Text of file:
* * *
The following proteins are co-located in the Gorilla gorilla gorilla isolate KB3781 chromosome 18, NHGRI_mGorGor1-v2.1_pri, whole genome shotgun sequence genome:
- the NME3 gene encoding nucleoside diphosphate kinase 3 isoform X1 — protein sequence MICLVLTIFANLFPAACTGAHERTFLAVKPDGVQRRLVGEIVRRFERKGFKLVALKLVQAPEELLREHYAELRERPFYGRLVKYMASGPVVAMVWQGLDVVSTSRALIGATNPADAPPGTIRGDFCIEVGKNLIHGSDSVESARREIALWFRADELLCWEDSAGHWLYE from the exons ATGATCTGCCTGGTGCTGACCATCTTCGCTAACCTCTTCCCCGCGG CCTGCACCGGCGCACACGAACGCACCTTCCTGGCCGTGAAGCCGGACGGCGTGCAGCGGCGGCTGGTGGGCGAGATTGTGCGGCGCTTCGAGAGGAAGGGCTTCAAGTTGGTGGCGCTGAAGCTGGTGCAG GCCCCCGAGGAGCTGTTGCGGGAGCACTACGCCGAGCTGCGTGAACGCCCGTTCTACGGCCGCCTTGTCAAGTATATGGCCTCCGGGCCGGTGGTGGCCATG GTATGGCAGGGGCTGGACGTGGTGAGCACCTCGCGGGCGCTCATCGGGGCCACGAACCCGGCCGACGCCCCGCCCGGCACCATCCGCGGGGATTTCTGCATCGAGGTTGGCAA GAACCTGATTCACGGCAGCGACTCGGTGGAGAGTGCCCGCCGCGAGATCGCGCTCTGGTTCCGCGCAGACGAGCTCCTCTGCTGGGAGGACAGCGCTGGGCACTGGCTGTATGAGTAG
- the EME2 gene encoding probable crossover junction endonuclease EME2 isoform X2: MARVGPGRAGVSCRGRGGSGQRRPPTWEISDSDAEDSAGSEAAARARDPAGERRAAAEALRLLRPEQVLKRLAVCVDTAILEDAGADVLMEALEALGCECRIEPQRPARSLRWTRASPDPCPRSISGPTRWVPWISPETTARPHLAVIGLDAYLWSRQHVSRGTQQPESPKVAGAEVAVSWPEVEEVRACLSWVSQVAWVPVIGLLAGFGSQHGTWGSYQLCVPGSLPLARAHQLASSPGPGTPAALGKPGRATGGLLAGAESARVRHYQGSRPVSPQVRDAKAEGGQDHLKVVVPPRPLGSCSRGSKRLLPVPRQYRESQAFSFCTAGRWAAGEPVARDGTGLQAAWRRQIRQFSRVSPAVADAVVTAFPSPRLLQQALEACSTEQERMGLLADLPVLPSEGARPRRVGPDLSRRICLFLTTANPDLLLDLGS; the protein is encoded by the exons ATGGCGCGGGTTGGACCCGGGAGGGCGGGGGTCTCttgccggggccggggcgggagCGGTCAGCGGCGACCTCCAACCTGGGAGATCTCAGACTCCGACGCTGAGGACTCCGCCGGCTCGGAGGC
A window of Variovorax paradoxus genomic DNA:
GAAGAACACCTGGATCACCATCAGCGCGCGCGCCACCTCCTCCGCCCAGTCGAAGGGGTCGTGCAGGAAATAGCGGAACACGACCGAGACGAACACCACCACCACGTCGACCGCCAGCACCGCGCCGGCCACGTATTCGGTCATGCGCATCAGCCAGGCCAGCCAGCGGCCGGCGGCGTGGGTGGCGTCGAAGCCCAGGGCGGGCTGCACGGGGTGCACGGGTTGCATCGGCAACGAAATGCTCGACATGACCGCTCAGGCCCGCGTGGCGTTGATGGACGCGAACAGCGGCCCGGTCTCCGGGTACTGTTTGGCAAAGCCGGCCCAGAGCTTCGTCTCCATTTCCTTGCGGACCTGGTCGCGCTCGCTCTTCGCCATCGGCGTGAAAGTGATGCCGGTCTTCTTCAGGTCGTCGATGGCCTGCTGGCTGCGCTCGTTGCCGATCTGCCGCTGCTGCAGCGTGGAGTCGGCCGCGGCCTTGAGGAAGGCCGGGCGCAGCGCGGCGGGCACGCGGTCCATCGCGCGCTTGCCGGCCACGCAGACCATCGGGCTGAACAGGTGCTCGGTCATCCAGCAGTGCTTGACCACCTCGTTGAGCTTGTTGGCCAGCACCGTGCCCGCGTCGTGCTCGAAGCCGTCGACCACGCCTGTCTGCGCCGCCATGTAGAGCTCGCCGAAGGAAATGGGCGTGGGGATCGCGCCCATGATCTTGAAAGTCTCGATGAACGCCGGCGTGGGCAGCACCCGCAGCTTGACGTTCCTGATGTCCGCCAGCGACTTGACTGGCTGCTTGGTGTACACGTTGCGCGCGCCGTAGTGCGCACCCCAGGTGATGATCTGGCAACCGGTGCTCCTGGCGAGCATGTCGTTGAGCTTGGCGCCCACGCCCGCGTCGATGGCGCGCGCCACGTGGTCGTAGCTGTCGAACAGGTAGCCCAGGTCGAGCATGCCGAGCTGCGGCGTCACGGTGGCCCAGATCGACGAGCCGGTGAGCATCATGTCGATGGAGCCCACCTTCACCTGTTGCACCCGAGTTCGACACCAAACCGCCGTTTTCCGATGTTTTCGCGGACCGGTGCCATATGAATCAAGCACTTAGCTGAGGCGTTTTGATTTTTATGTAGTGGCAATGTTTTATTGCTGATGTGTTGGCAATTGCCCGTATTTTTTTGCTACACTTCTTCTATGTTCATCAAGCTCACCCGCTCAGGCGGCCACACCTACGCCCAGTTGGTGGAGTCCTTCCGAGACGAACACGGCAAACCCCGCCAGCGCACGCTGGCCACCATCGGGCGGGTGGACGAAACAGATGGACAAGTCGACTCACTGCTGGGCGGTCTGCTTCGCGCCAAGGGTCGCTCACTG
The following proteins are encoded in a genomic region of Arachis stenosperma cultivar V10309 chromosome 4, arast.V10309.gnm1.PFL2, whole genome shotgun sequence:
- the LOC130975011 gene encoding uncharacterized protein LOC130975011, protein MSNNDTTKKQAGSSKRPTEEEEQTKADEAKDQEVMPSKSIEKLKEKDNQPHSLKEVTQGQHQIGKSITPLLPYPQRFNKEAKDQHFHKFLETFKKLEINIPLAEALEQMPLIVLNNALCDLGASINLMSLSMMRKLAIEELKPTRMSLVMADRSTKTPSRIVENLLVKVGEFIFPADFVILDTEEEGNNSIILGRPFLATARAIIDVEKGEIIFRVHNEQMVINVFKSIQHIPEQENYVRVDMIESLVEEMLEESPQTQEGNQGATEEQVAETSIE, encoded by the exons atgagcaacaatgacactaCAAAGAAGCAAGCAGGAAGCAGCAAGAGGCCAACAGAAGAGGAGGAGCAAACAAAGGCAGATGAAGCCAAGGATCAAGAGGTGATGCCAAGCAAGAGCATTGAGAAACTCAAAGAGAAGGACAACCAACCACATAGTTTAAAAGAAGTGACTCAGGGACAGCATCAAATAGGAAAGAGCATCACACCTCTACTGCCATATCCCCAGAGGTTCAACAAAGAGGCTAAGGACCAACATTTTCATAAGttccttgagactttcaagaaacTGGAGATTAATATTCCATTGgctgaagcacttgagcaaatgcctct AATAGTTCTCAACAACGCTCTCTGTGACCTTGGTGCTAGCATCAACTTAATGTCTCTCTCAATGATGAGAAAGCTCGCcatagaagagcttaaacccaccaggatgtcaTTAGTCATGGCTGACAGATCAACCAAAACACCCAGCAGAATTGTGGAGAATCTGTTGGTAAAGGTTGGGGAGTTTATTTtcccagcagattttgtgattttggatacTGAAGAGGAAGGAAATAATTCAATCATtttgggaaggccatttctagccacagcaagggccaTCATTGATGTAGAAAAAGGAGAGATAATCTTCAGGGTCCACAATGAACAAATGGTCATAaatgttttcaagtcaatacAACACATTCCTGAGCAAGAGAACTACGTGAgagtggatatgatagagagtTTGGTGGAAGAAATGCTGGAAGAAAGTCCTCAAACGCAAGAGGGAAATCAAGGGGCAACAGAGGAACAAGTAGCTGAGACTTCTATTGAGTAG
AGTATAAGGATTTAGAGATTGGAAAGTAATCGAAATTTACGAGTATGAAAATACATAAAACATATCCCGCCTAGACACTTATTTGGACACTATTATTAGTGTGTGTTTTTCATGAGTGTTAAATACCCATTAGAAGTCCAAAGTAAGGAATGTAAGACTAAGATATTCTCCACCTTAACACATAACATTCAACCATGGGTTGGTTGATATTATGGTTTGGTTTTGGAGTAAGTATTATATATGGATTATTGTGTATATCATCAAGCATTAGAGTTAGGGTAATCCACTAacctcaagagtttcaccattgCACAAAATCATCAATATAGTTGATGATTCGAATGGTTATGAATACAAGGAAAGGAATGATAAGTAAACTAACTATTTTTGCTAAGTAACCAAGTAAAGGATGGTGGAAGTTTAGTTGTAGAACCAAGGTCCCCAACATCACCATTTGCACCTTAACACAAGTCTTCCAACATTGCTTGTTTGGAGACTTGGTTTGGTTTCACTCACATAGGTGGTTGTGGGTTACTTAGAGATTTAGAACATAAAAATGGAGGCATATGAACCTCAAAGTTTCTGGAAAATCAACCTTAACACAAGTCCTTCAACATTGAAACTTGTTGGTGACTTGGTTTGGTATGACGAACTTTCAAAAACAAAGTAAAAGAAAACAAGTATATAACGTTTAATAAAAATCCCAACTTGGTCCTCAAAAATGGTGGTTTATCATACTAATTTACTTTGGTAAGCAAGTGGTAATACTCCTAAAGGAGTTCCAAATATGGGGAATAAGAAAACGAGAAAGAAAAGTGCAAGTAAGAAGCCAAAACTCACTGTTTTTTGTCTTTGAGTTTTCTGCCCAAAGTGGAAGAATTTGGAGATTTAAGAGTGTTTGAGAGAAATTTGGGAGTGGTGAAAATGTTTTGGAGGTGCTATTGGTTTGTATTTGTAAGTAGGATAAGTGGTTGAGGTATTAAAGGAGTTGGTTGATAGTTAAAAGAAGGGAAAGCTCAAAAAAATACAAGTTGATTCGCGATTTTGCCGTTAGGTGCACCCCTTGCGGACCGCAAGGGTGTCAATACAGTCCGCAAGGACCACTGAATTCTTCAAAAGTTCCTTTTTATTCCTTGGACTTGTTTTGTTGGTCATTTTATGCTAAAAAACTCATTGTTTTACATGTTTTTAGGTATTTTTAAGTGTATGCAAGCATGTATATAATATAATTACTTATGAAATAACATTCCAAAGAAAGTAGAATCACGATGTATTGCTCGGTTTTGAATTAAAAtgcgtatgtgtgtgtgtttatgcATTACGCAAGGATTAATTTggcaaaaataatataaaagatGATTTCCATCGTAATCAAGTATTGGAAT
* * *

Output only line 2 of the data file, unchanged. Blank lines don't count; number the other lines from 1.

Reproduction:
- the NME3 gene encoding nucleoside diphosphate kinase 3 isoform X1 — protein sequence MICLVLTIFANLFPAACTGAHERTFLAVKPDGVQRRLVGEIVRRFERKGFKLVALKLVQAPEELLREHYAELRERPFYGRLVKYMASGPVVAMVWQGLDVVSTSRALIGATNPADAPPGTIRGDFCIEVGKNLIHGSDSVESARREIALWFRADELLCWEDSAGHWLYE from the exons ATGATCTGCCTGGTGCTGACCATCTTCGCTAACCTCTTCCCCGCGG CCTGCACCGGCGCACACGAACGCACCTTCCTGGCCGTGAAGCCGGACGGCGTGCAGCGGCGGCTGGTGGGCGAGATTGTGCGGCGCTTCGAGAGGAAGGGCTTCAAGTTGGTGGCGCTGAAGCTGGTGCAG GCCCCCGAGGAGCTGTTGCGGGAGCACTACGCCGAGCTGCGTGAACGCCCGTTCTACGGCCGCCTTGTCAAGTATATGGCCTCCGGGCCGGTGGTGGCCATG GTATGGCAGGGGCTGGACGTGGTGAGCACCTCGCGGGCGCTCATCGGGGCCACGAACCCGGCCGACGCCCCGCCCGGCACCATCCGCGGGGATTTCTGCATCGAGGTTGGCAA GAACCTGATTCACGGCAGCGACTCGGTGGAGAGTGCCCGCCGCGAGATCGCGCTCTGGTTCCGCGCAGACGAGCTCCTCTGCTGGGAGGACAGCGCTGGGCACTGGCTGTATGAGTAG